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Health Care Reform:

Health Insurance & Affordable Care Act

Health Plans for Young Adults

You know your kids have got a lot on their minds. They may need to finish school and look for their first real job.

One thing that might not be on their radar yet is getting health insurance. But it's a big deal. Especially when you consider that the average emergency room visit can cost more than $1,200.

The health reform law makes it easier for people ages 19 to 26 to get insurance -- whether they have a job or you're still supporting them.

The new rules roll out over a period of several years.

What's Covered

In the past, your child was kicked off your health plan at age 19 or once he or she graduated from college. Under the new health care law, most insurance plans must cover children up to age 26.

Your child can stay on your plan even if he or she moves out of the house or gets married.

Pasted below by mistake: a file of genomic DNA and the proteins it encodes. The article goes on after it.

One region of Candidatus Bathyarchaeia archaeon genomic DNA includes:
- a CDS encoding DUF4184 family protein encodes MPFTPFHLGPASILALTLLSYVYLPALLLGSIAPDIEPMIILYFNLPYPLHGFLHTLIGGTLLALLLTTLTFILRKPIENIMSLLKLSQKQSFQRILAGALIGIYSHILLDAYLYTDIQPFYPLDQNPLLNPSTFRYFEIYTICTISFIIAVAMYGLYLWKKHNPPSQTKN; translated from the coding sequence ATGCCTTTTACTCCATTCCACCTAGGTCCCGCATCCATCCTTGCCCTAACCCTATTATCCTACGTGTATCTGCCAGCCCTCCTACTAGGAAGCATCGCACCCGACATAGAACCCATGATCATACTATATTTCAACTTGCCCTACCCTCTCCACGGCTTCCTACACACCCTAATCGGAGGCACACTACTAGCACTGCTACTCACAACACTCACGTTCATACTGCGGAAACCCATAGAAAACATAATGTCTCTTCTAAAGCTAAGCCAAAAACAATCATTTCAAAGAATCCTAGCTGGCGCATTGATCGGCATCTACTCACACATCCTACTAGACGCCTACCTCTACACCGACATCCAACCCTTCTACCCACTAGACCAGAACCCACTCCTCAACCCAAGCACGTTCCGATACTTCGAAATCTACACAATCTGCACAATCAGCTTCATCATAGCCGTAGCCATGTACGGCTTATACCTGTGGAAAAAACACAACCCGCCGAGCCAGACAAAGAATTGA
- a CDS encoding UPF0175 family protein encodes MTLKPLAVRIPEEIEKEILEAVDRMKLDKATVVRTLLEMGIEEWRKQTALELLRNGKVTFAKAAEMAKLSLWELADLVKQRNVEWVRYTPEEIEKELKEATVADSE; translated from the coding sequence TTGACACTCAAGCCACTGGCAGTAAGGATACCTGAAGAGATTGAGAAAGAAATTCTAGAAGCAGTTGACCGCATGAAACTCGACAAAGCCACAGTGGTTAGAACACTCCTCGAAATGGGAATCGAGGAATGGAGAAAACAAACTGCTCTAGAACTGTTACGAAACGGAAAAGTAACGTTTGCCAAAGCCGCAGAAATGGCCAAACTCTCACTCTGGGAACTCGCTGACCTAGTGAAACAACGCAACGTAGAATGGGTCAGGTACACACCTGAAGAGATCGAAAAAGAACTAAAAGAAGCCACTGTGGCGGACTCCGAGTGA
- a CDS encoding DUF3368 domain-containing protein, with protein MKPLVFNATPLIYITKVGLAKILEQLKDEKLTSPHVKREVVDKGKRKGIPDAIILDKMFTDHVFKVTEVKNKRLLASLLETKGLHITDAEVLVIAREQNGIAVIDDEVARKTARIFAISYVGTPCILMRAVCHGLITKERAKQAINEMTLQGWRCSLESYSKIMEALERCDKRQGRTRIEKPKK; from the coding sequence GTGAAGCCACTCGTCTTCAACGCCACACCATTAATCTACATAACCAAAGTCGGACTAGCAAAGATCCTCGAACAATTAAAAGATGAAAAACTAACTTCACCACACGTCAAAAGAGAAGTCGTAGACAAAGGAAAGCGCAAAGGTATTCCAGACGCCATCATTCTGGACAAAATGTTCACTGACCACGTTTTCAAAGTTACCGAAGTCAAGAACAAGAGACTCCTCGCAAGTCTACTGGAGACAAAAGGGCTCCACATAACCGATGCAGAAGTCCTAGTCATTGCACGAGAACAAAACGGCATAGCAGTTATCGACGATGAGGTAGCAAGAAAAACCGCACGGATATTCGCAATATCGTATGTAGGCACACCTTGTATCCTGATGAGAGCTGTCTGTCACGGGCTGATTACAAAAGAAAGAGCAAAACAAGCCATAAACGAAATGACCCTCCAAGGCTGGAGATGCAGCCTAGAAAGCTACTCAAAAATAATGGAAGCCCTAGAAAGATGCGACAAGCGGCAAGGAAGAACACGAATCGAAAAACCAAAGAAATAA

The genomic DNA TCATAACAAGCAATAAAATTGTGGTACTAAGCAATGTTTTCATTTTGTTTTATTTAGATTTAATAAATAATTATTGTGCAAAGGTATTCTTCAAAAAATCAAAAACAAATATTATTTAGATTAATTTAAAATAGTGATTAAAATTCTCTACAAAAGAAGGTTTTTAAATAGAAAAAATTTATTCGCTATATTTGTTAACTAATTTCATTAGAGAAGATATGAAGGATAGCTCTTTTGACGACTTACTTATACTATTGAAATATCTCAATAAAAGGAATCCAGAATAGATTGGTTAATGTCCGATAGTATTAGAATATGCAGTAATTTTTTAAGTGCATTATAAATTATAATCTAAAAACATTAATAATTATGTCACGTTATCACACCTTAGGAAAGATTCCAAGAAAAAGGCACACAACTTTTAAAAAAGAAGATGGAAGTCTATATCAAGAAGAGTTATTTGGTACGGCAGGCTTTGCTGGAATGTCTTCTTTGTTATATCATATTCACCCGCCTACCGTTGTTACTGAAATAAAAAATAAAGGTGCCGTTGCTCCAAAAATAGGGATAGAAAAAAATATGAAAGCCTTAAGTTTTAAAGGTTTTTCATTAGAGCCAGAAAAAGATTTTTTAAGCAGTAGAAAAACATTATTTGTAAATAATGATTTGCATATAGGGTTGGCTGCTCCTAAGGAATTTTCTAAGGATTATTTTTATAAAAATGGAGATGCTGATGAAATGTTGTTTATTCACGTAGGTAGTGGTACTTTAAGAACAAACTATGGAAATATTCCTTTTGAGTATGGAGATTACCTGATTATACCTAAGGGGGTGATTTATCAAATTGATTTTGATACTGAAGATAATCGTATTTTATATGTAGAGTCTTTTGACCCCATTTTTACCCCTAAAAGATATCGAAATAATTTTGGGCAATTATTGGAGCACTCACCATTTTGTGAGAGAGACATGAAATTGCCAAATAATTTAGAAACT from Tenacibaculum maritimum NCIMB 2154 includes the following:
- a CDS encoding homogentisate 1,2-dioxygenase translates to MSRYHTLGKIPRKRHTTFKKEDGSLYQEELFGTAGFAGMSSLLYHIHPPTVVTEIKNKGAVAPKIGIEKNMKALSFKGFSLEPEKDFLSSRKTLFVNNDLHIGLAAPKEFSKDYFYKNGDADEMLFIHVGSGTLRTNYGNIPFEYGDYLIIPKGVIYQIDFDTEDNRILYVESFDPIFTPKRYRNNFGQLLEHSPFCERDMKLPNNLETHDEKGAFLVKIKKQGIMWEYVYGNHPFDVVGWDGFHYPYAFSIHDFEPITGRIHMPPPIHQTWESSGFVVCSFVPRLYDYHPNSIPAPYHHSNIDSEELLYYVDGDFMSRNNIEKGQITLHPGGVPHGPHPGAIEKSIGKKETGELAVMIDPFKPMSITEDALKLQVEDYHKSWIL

Under the new law, if your child gets a job with health benefits, they have a choice to make. They will be able to either sign up for the plan they can get with their job or stay on your plan.

It's important to know that these rules don't go into effect June 2014. Until then, some insurance plans won't cover your child if the child's employer offers health insurance.

Your child might be in this situation if you have what's called a "grandfathered" plan. That's a plan that existed before March 23, 2010 -- the day the health reform bill became law.

Under the new law, your child who is age 19 to 26 will also have access to free preventive services, such as:

Dental and vision plans work differently than your other health insurance. Whether your child aged 19 to 26 is covered depends on the type of dental or vision insurance plan you have.

How to Choose a Plan

If your 19- to 26-year-old is trying to decide which insurance plan to go with -- yours or one offered by your child's job -- take a close look at the type of plan being offered. Here are some options you might have to think about:

Latest Health Reform News

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